This spring, for the first time in my twenty-three years in Santa Fe, I will not be planting a flower garden.
At least, it will be much diminished: five large pots of annuals rather than twelve—all requiring three-times-a-week watering, and we are now only allowed two—and a strip outside my bathroom rather than a big expanse of English–type annuals and perennials, which were never suitable to the southwest even in wetter years but were the sign and signal of east coast and west coast refugees.
I still have the bluegrass lawn an earlier owner planted, now so deep rooted I can’t beat to pull it out, although I did replace a small patch with gravel. The bluegrass is watered by buried irrigation pipes; that doesn’t lose as much to evaporation as hand watering does, but still…
And now I’m debating resigning from my health club because it uses unconscionable amounts of water for its golf course—golf courses should never have been allowed here. A news photo shows an above-ground sprayer soaking a cement sidewalk.
But back to my garden. The plants that do thrive here are the same plants I see on my hikes; they adapt well to drought and the thin sandy soil. These plants really don’t require any watering at all. But they are spindly and prickly and harsh, as befits the desert, and bear no resemblance to the flowers and leaves that evoke Andrew Marvell’s “Green thought in a green shade.”
The desert plants are handsome and strongly defensive—several of them have slashed my legs when I passed too close. They remind me of the skinned-off patches I’ve seen here and there on the trunks of the Ponderosa, strips carved off by hungry Native sheepherders on their way to market in Santa Fe. They chewed the bark until it was soft and the saliva that produced took the place of food, at least for a while.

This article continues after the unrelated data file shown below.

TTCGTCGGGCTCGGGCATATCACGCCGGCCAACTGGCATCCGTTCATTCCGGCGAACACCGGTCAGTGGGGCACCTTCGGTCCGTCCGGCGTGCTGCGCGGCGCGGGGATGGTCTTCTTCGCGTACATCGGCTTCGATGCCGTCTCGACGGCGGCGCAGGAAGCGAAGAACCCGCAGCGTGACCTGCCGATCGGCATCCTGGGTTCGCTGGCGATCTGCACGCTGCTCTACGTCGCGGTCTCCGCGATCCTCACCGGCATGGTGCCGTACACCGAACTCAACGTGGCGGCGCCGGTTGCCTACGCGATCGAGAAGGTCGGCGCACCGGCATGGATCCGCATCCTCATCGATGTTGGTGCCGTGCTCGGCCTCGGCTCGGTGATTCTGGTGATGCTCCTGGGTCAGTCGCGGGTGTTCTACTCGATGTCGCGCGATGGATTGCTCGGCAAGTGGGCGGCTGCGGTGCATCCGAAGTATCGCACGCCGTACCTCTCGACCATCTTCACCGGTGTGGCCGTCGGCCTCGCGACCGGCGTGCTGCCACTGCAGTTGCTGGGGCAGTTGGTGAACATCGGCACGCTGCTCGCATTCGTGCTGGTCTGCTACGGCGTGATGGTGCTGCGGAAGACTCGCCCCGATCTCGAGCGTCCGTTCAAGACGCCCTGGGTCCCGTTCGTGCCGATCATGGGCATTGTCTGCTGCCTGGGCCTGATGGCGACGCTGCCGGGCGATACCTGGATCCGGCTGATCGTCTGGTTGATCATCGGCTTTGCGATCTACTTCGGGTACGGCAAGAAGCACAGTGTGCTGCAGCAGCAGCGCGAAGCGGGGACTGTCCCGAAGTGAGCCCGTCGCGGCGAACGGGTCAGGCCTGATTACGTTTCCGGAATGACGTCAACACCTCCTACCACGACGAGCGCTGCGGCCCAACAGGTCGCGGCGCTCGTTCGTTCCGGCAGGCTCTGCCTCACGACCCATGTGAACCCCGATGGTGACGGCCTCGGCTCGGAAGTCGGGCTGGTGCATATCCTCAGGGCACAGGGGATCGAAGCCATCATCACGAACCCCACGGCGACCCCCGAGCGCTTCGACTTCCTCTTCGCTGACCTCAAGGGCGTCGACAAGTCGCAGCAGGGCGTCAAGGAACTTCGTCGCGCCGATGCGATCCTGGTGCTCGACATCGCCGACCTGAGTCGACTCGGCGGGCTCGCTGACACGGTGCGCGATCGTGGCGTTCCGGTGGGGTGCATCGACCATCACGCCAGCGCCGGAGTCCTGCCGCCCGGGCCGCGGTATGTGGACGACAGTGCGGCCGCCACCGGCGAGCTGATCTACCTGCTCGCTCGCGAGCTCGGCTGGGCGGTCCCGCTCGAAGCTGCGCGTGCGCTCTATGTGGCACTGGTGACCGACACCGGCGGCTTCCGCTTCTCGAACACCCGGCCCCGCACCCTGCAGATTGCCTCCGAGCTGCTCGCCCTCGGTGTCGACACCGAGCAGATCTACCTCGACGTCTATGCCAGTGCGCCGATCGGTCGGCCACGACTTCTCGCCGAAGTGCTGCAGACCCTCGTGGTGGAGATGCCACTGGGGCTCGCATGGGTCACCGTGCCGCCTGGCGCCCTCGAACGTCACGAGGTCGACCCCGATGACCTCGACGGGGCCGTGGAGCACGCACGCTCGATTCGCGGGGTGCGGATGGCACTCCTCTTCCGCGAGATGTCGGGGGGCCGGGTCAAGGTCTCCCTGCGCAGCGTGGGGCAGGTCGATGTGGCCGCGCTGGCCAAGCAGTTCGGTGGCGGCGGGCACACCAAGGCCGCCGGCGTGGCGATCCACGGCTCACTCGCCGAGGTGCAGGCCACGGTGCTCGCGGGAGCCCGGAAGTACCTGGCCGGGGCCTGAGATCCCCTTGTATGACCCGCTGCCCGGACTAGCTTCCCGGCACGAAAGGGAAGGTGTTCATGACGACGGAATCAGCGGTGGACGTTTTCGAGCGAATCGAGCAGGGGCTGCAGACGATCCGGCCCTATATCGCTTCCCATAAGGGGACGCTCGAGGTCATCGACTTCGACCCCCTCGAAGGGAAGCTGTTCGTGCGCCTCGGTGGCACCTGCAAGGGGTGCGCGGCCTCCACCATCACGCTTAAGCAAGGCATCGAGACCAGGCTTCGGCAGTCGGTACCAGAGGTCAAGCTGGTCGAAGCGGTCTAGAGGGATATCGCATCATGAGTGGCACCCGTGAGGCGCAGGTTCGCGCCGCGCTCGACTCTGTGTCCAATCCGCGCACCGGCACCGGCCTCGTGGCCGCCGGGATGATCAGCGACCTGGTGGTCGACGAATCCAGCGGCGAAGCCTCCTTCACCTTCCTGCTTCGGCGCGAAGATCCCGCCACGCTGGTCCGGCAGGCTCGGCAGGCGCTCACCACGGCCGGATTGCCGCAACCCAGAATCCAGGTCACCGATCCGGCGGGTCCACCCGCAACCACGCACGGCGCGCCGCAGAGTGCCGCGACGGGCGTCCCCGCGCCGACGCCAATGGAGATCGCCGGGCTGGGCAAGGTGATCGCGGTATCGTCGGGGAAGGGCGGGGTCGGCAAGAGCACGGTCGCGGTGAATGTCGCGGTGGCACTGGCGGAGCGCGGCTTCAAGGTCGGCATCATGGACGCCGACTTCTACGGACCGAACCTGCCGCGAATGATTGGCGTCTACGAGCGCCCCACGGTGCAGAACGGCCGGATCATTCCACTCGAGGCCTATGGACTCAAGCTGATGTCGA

I wonder how we who seems so soft, even swollen now, with our comforts that have become necessities will adapt to what’s coming.
A wire-service article in the New Mexican reported that scientists have begun to study the species that will be able to adapt: those that are not picky about what they eat.
I think of the fussiness we have all come to accept as our natural right: no sugar, no salt, no saturated fat, no allergy-provoking nuts, no cow’s milk, and now no gluten. We’re not like the desert salamander that will eat anything that crawls or flies past. We are more like the rapidly disappearing Pinyon Jay who will only eat the nuts of a tree that is itself dying from the drought.
And yet, there is hope in these spindly, sharp-edged desert plants. One of the cactus pushes up a ten foot tall spike with a bloom on top every ten years, and then dies. It reminds me of Sido, Colette’s mother, who turned down a chance to visit her beloved daughter in Paris because a once-in-ten-years plant was about to bloom.
I think the harshness of what is coming, for all of us, may produce some rare blooms.